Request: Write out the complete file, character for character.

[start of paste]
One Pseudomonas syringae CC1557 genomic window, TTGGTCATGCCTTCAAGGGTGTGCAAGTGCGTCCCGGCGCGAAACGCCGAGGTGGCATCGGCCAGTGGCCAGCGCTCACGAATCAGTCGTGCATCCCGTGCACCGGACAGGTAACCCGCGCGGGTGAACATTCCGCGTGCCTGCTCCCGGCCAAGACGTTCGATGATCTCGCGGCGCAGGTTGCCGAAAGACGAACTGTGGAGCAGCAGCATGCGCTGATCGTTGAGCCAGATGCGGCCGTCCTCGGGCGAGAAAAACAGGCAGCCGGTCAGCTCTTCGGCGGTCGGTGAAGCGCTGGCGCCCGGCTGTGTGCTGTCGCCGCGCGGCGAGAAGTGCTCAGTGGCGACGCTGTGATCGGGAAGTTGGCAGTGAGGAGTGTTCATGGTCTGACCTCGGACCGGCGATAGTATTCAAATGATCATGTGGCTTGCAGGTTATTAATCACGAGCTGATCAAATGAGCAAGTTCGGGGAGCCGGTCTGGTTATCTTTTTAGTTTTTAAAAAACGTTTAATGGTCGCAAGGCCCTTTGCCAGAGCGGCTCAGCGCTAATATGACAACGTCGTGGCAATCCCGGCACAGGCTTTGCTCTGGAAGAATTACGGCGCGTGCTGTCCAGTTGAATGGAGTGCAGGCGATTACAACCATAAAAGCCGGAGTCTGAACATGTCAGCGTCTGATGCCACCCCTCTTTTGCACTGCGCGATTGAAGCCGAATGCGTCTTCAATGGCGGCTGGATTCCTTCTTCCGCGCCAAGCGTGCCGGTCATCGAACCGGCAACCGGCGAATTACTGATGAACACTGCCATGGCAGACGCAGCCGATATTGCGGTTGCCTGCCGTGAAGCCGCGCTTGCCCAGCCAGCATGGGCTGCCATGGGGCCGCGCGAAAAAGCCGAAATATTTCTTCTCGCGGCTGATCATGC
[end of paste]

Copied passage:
One Pseudomonas syringae CC1557 genomic window, TTGGTCATGCCTTCAAGGGTGTGCAAGTGCGTCCCGGCGCGAAACGCCGAGGTGGCATCGGCCAGTGGCCAGCGCTCACGAATCAGTCGTGCATCCCGTGCACCGGACAGGTAACCCGCGCGGGTGAACATTCCGCGTGCCTGCTCCCGGCCAAGACGTTCGATGATCTCGCGGCGCAGGTTGCCGAAAGACGAACTGTGGAGCAGCAGCATGCGCTGATCGTTGAGCCAGATGCGGCCGTCCTCGGGCGAGAAAAACAGGCAGCCGGTCAGCTCTTCGGCGGTCGGTGAAGCGCTGGCGCCCGGCTGTGTGCTGTCGCCGCGCGGCGAGAAGTGCTCAGTGGCGACGCTGTGATCGGGAAGTTGGCAGTGAGGAGTGTTCATGGTCTGACCTCGGACCGGCGATAGTATTCAAATGATCATGTGGCTTGCAGGTTATTAATCACGAGCTGATCAAATGAGCAAGTTCGGGGAGCCGGTCTGGTTATCTTTTTAGTTTTTAAAAAACGTTTAATGGTCGCAAGGCCCTTTGCCAGAGCGGCTCAGCGCTAATATGACAACGTCGTGGCAATCCCGGCACAGGCTTTGCTCTGGAAGAATTACGGCGCGTGCTGTCCAGTTGAATGGAGTGCAGGCGATTACAACCATAAAAGCCGGAGTCTGAACATGTCAGCGTCTGATGCCACCCCTCTTTTGCACTGCGCGATTGAAGCCGAATGCGTCTTCAATGGCGGCTGGATTCCTTCTTCCGCGCCAAGCGTGCCGGTCATCGAACCGGCAACCGGCGAATTACTGATGAACACTGCCATGGCAGACGCAGCCGATATTGCGGTTGCCTGCCGTGAAGCCGCGCTTGCCCAGCCAGCATGGGCTGCCATGGGGCCGCGCGAAAAAGCCGAAATATTTCTTCTCGCGGCTGATCATGC